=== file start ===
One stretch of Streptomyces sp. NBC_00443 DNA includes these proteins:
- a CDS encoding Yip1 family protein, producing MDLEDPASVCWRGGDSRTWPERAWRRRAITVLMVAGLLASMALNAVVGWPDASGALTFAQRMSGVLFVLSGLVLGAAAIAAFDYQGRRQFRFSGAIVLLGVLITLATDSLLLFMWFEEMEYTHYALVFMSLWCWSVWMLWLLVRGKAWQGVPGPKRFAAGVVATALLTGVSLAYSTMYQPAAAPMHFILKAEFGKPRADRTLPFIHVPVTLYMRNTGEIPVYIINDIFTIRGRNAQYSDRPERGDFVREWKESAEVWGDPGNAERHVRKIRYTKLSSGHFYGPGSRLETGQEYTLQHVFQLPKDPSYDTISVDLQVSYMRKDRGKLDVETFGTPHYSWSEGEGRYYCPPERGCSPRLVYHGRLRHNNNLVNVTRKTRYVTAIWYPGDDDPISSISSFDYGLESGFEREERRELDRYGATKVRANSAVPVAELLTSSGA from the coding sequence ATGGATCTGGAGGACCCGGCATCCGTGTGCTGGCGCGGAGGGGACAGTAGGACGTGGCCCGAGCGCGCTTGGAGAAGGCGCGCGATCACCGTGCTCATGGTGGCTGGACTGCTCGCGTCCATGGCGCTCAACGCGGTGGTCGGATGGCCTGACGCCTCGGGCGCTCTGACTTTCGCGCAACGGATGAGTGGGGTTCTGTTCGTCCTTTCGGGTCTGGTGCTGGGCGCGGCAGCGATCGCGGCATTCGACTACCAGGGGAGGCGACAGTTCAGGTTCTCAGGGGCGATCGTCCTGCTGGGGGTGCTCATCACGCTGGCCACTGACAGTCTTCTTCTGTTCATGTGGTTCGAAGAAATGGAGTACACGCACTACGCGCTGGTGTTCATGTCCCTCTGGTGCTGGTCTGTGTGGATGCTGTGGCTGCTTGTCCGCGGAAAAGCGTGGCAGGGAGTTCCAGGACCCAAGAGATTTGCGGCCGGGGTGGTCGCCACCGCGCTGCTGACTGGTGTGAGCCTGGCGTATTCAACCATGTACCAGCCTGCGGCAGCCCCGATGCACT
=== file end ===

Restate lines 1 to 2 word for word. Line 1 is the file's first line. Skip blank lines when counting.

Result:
One stretch of Streptomyces sp. NBC_00443 DNA includes these proteins:
- a CDS encoding Yip1 family protein, producing MDLEDPASVCWRGGDSRTWPERAWRRRAITVLMVAGLLASMALNAVVGWPDASGALTFAQRMSGVLFVLSGLVLGAAAIAAFDYQGRRQFRFSGAIVLLGVLITLATDSLLLFMWFEEMEYTHYALVFMSLWCWSVWMLWLLVRGKAWQGVPGPKRFAAGVVATALLTGVSLAYSTMYQPAAAPMHFILKAEFGKPRADRTLPFIHVPVTLYMRNTGEIPVYIINDIFTIRGRNAQYSDRPERGDFVREWKESAEVWGDPGNAERHVRKIRYTKLSSGHFYGPGSRLETGQEYTLQHVFQLPKDPSYDTISVDLQVSYMRKDRGKLDVETFGTPHYSWSEGEGRYYCPPERGCSPRLVYHGRLRHNNNLVNVTRKTRYVTAIWYPGDDDPISSISSFDYGLESGFEREERRELDRYGATKVRANSAVPVAELLTSSGA from the coding sequence ATGGATCTGGAGGACCCGGCATCCGTGTGCTGGCGCGGAGGGGACAGTAGGACGTGGCCCGAGCGCGCTTGGAGAAGGCGCGCGATCACCGTGCTCATGGTGGCTGGACTGCTCGCGTCCATGGCGCTCAACGCGGTGGTCGGATGGCCTGACGCCTCGGGCGCTCTGACTTTCGCGCAACGGATGAGTGGGGTTCTGTTCGTCCTTTCGGGTCTGGTGCTGGGCGCGGCAGCGATCGCGGCATTCGACTACCAGGGGAGGCGACAGTTCAGGTTCTCAGGGGCGATCGTCCTGCTGGGGGTGCTCATCACGCTGGCCACTGACAGTCTTCTTCTGTTCATGTGGTTCGAAGAAATGGAGTACACGCACTACGCGCTGGTGTTCATGTCCCTCTGGTGCTGGTCTGTGTGGATGCTGTGGCTGCTTGTCCGCGGAAAAGCGTGGCAGGGAGTTCCAGGACCCAAGAGATTTGCGGCCGGGGTGGTCGCCACCGCGCTGCTGACTGGTGTGAGCCTGGCGTATTCAACCATGTACCAGCCTGCGGCAGCCCCGATGCACT